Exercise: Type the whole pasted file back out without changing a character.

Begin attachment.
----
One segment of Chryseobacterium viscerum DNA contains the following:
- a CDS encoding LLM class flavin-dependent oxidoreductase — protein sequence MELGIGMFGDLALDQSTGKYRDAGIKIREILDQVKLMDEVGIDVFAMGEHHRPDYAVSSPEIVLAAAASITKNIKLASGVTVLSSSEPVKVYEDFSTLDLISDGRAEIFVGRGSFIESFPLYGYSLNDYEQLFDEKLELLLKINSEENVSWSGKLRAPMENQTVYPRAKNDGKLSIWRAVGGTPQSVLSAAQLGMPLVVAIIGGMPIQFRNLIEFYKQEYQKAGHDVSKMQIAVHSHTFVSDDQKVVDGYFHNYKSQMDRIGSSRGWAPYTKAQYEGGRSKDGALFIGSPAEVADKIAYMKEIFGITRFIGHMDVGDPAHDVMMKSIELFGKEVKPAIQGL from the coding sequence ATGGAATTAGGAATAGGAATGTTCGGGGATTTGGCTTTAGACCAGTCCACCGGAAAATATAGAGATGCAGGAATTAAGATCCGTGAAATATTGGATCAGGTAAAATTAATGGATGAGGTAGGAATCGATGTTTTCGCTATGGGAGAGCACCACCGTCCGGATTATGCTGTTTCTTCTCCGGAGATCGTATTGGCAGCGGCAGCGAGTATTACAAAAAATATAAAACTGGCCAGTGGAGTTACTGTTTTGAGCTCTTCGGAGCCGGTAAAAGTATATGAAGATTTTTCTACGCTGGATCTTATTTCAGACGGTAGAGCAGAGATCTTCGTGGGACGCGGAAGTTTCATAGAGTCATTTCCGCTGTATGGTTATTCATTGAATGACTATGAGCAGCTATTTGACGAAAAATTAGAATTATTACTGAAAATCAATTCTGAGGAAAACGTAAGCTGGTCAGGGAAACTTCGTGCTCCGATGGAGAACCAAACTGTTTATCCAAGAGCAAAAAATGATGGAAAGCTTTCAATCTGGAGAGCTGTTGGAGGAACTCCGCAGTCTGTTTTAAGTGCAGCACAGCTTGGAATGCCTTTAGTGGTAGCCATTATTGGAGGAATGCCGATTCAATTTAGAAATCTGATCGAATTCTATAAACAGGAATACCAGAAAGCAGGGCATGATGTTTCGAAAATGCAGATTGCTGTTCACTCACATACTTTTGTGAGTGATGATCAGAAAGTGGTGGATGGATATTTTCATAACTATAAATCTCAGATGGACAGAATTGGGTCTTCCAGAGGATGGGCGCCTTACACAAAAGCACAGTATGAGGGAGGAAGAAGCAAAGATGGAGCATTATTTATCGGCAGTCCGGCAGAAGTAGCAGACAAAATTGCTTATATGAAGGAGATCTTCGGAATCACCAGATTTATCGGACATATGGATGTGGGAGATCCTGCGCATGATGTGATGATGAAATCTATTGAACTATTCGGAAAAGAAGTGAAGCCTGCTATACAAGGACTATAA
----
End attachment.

One segment of Chryseobacterium viscerum DNA contains the following:
- a CDS encoding LLM class flavin-dependent oxidoreductase — protein sequence MELGIGMFGDLALDQSTGKYRDAGIKIREILDQVKLMDEVGIDVFAMGEHHRPDYAVSSPEIVLAAAASITKNIKLASGVTVLSSSEPVKVYEDFSTLDLISDGRAEIFVGRGSFIESFPLYGYSLNDYEQLFDEKLELLLKINSEENVSWSGKLRAPMENQTVYPRAKNDGKLSIWRAVGGTPQSVLSAAQLGMPLVVAIIGGMPIQFRNLIEFYKQEYQKAGHDVSKMQIAVHSHTFVSDDQKVVDGYFHNYKSQMDRIGSSRGWAPYTKAQYEGGRSKDGALFIGSPAEVADKIAYMKEIFGITRFIGHMDVGDPAHDVMMKSIELFGKEVKPAIQGL from the coding sequence ATGGAATTAGGAATAGGAATGTTCGGGGATTTGGCTTTAGACCAGTCCACCGGAAAATATAGAGATGCAGGAATTAAGATCCGTGAAATATTGGATCAGGTAAAATTAATGGATGAGGTAGGAATCGATGTTTTCGCTATGGGAGAGCACCACCGTCCGGATTATGCTGTTTCTTCTCCGGAGATCGTATTGGCAGCGGCAGCGAGTATTACAAAAAATATAAAACTGGCCAGTGGAGTTACTGTTTTGAGCTCTTCGGAGCCGGTAAAAGTATATGAAGATTTTTCTACGCTGGATCTTATTTCAGACGGTAGAGCAGAGATCTTCGTGGGACGCGGAAGTTTCATAGAGTCATTTCCGCTGTATGGTTATTCATTGAATGACTATGAGCAGCTATTTGACGAAAAATTAGAATTATTACTGAAAATCAATTCTGAGGAAAACGTAAGCTGGTCAGGGAAACTTCGTGCTCCGATGGAGAACCAAACTGTTTATCCAAGAGCAAAAAATGATGGAAAGCTTTCAATCTGGAGAGCTGTTGGAGGAACTCCGCAGTCTGTTTTAAGTGCAGCACAGCTTGGAATGCCTTTAGTGGTAGCCATTATTGGAGGAATGCCGATTCAATTTAGAAATCTGATCGAATTCTATAAACAGGAATACCAGAAAGCAGGGCATGATGTTTCGAAAATGCAGATTGCTGTTCACTCACATACTTTTGTGAGTGATGATCAGAAAGTGGTGGATGGATATTTTCATAACTATAAATCTCAGATGGACAGAATTGGGTCTTCCAGAGGATGGGCGCCTTACACAAAAGCACAGTATGAGGGAGGAAGAAGCAAAGATGGAGCATTATTTATCGGCAGTCCGGCAGAAGTAGCAGACAAAATTGCTTATATGAAGGAGATCTTCGGAATCACCAGATTTATCGGACATATGGATGTGGGAGATCCTGCGCATGATGTGATGATGAAATCTATTGAACTATTCGGAAAAGAAGTGAAGCCTGCTATACAAGGACTATAA